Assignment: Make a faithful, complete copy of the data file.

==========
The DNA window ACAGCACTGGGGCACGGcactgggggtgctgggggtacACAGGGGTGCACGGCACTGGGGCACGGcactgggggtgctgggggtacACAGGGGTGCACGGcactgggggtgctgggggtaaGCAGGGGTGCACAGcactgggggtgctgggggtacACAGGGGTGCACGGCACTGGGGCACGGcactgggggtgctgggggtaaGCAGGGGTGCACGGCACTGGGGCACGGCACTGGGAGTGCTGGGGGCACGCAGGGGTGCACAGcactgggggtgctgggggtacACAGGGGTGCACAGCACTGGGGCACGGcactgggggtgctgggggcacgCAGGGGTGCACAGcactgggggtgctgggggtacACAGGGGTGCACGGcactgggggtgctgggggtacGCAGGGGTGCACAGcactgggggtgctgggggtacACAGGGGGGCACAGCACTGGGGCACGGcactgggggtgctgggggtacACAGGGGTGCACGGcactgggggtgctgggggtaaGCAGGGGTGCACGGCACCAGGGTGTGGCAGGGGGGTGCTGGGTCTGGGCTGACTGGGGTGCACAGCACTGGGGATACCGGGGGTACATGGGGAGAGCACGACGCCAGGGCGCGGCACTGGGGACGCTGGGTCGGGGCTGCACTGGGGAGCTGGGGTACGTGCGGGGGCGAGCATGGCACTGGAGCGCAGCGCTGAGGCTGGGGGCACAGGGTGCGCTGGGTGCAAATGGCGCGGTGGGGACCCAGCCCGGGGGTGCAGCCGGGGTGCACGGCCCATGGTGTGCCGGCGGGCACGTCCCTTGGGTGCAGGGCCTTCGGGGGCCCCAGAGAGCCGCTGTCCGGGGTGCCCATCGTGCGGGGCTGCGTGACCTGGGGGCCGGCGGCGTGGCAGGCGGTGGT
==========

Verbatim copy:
The DNA window ACAGCACTGGGGCACGGcactgggggtgctgggggtacACAGGGGTGCACGGCACTGGGGCACGGcactgggggtgctgggggtacACAGGGGTGCACGGcactgggggtgctgggggtaaGCAGGGGTGCACAGcactgggggtgctgggggtacACAGGGGTGCACGGCACTGGGGCACGGcactgggggtgctgggggtaaGCAGGGGTGCACGGCACTGGGGCACGGCACTGGGAGTGCTGGGGGCACGCAGGGGTGCACAGcactgggggtgctgggggtacACAGGGGTGCACAGCACTGGGGCACGGcactgggggtgctgggggcacgCAGGGGTGCACAGcactgggggtgctgggggtacACAGGGGTGCACGGcactgggggtgctgggggtacGCAGGGGTGCACAGcactgggggtgctgggggtacACAGGGGGGCACAGCACTGGGGCACGGcactgggggtgctgggggtacACAGGGGTGCACGGcactgggggtgctgggggtaaGCAGGGGTGCACGGCACCAGGGTGTGGCAGGGGGGTGCTGGGTCTGGGCTGACTGGGGTGCACAGCACTGGGGATACCGGGGGTACATGGGGAGAGCACGACGCCAGGGCGCGGCACTGGGGACGCTGGGTCGGGGCTGCACTGGGGAGCTGGGGTACGTGCGGGGGCGAGCATGGCACTGGAGCGCAGCGCTGAGGCTGGGGGCACAGGGTGCGCTGGGTGCAAATGGCGCGGTGGGGACCCAGCCCGGGGGTGCAGCCGGGGTGCACGGCCCATGGTGTGCCGGCGGGCACGTCCCTTGGGTGCAGGGCCTTCGGGGGCCCCAGAGAGCCGCTGTCCGGGGTGCCCATCGTGCGGGGCTGCGTGACCTGGGGGCCGGCGGCGTGGCAGGCGGTGGT